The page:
How Paralegals can ensure they are not breaking the rules around ‘Holding Out’

By Amanda Hamilton, Patron of the National Association of Licensed Paralegals (NALP)

Every paralegal should be aware of Holding Out, and no paralegal should ever do it. Holding Out is when the impression is given—either by inference or by omission—that a paralegal is anything other than a paralegal. Not all legal problems need a solicitor, but there are limits to what paralegals can do for their clients, with ‘reserved activities’ (which are out of bounds to a paralegal) defined by The Legal Services Act 2007.

Holding Out to be a solicitor when you are not on the Roll of solicitors may constitute a criminal offence – the Solicitors Regulation Authority could prosecute. So, paralegals should make it clear to any prospective client that they are a paralegal rather than a solicitor or barrister and it is recommended that any ‘confirmation of instruction letter’ sent to such a potential client, expressly states this, and makes it clear in layman’s terms, what a paralegal practitioner can and cannot do for a client.

Transparency and clarity with clients

From the first contact with a potential client to the last, the professionalism projected by a paralegal practitioner is vital. Keep all clients informed at every stage of the process and discuss possible fees with them before undertaking any work. Taking fees up front is not permitted. You should only invoice for work that has been done once completed and the fees have been discussed and agreed.

Managing a client’s expectations is also important. This may sometimes be difficult, especially if the client is expecting a speedy or certain outcome which has not come to fruition. However, it is always best to confront these difficulties head-on and endeavour to manage the client’s expectations from the start.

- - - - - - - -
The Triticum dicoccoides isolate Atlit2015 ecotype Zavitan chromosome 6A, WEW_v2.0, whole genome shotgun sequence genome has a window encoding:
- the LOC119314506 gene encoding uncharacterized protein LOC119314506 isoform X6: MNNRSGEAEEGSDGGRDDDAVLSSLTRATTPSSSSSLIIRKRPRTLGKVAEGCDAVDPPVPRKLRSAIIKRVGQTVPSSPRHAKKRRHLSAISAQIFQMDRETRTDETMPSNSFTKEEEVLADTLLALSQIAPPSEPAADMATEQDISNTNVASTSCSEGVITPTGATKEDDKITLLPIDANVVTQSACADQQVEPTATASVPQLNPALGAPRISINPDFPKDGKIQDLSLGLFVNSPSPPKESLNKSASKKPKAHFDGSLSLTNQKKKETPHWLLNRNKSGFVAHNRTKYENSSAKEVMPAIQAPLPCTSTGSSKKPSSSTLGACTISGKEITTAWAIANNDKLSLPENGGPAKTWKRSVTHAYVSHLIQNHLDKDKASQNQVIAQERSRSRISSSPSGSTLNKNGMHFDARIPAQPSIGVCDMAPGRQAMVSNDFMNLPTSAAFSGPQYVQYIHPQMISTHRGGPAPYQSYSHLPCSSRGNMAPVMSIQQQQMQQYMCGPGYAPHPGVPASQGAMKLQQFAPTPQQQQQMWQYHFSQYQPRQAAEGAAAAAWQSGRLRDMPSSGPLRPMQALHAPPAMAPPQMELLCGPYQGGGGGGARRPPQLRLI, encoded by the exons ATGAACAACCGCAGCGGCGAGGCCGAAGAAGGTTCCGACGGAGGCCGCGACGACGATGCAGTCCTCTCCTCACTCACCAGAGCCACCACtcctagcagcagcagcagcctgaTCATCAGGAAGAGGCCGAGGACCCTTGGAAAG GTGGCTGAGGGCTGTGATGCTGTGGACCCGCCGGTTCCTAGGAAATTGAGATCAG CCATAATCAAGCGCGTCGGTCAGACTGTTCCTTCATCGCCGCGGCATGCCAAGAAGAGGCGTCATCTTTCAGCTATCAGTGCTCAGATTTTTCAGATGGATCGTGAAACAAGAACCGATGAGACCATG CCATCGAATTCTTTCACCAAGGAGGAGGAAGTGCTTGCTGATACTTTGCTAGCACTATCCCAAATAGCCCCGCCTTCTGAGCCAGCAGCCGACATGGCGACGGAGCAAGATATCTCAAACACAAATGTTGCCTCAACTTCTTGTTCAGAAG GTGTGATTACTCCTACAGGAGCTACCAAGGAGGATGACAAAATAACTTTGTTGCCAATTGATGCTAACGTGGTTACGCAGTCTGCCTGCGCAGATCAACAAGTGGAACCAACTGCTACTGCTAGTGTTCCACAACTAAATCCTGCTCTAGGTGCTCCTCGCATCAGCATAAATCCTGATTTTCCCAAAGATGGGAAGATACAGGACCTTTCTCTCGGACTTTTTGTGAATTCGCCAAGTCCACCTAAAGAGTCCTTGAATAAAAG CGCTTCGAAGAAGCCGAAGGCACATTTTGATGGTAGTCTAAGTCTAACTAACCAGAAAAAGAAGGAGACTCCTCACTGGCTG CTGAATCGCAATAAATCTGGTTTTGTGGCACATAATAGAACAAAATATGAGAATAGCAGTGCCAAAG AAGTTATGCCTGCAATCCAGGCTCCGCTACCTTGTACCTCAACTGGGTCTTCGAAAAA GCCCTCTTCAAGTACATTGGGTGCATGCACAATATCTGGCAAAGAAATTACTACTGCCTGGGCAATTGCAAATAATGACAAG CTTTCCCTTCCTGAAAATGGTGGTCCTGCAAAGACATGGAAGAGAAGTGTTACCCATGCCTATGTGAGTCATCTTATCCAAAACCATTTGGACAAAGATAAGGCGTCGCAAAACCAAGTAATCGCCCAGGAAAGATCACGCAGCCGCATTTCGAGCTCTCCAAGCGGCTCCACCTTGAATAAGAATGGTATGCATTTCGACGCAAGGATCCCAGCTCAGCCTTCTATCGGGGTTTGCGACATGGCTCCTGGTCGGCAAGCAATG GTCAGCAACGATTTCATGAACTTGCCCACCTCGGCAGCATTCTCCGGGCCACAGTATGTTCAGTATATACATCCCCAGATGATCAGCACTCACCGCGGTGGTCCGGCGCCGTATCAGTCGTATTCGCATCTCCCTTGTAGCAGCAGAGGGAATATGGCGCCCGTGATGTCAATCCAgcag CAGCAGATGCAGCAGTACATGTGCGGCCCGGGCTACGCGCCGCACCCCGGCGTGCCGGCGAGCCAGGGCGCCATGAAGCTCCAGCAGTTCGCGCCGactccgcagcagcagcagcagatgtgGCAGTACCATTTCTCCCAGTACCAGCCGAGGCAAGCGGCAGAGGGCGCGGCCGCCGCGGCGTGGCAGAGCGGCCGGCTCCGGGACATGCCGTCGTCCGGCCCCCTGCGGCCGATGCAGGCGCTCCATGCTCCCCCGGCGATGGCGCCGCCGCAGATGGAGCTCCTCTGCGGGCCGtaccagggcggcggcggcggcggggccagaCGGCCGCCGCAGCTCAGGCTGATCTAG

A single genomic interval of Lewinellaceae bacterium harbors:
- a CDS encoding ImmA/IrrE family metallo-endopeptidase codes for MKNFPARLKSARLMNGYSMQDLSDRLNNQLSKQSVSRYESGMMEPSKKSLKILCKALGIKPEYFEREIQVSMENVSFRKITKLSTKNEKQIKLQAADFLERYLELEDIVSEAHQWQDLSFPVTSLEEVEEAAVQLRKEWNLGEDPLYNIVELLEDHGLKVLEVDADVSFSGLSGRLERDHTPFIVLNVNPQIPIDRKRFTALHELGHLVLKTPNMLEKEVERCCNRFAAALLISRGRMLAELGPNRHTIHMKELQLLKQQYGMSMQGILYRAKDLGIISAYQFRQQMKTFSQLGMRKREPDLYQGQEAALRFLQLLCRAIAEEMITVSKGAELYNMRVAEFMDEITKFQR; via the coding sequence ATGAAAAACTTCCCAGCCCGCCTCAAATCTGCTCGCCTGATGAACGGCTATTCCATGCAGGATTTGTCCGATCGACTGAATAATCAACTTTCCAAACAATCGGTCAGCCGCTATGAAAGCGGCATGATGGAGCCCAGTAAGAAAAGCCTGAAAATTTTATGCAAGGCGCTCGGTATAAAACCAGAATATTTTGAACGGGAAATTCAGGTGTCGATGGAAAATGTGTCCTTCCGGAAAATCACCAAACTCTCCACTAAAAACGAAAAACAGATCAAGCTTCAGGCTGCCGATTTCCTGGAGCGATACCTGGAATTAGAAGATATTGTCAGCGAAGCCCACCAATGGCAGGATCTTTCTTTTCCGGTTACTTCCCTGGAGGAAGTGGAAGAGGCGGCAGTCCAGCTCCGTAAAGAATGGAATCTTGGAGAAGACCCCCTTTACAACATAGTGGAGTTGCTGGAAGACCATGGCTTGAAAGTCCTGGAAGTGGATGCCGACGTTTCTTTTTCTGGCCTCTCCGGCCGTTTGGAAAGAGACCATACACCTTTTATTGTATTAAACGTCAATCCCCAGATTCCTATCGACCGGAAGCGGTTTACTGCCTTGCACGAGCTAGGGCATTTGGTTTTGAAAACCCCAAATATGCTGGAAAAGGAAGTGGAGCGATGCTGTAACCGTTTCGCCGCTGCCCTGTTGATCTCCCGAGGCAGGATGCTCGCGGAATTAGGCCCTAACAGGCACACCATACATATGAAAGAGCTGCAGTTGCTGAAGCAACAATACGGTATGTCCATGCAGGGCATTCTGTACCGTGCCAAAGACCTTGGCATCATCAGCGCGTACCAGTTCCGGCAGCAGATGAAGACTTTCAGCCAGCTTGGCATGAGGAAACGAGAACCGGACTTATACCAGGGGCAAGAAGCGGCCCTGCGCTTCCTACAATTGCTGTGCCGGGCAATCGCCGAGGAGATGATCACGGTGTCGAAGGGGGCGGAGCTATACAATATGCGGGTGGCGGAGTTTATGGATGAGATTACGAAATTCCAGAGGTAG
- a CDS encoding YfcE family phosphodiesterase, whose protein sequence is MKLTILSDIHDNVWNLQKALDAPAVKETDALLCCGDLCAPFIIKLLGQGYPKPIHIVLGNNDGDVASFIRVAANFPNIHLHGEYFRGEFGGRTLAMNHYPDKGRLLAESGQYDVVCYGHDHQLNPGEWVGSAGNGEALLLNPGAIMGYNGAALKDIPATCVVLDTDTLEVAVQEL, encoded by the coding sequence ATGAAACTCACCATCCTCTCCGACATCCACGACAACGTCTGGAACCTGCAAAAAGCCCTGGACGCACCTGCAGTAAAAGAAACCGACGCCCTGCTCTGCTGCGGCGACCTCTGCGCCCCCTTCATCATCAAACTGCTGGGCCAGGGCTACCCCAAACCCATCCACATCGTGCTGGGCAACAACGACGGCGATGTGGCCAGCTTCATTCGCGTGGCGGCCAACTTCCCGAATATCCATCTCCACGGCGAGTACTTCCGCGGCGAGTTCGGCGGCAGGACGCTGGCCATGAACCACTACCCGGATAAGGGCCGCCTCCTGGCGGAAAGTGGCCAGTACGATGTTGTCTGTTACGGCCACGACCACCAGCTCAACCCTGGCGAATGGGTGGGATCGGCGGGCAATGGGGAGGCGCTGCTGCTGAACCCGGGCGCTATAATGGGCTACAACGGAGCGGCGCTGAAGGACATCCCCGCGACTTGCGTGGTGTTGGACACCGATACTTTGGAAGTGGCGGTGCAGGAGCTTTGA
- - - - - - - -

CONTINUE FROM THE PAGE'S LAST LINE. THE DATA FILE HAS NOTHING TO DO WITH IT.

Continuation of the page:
Membership of a professional body

Clients can find it reassuring if you have an affiliation with a professional paralegal membership body (such as NALP). Such bodies will have a code of conduct that members must adhere to. The knowledge that a paralegal has been rigorously checked before membership is granted, boosts your standing. It is also recommended that in order to offer legal services to a potential client, a paralegal should not only be a member of such an organisation but should also attain a ‘Licence to Practise’. This involves the member providing evidence of qualifications and/or experience in their specialised area of expertise. Professional indemnity insurance (PII) needs to be attained before such a licence is granted.

The Law changes rapidly (in some areas more than others), and so it is a requirement of senior members and those with a Licence to Practise, to provide evidence of 12 hours of Continuing Professional Development (CPD) per year in order to renew their licence. This indicates to a potential client that there is a measure of commitment and passion about the work that you, as a paralegal practitioner, do.

There are many online CPD accredited courses but even reading up about new precedent cases can go towards the 12 hours CPD required.


Working as a paralegal can be a rewarding career choice whether you choose to work in-house or run your own practise. However, it is important to ensure that you understand what you can and cannot do, and that you are always transparent and communicate clearly with your clients. Getting the Ofqual recognised qualifications, joining a respected membership body like NALP, and, if appropriate, applying for a Licence to Practise are all ways to show that you are knowledgeable and professional and will provide a great service to your clients.


Amanda Hamilton is the Patron of the National Association of Licensed Paralegals (NALP), a non-profit membership body and the only paralegal body that is recognised as an awarding organisation by Ofqual (the regulator of qualifications in England). Through its Centres around the country, accredited and recognised professional paralegal qualifications are offered for those looking for a career as a paralegal professional.


Twitter: @NALP_UK


LinkedIn –

Five Fantastic Lawyers™
This post was written by a legal author invited to publish on Five Fantastic Lawyers because of the high value associated with their work. If you'd like to register your interest in publishing really high quality legal content here, please get in touch via our Contact page
Share the Post:

Related Posts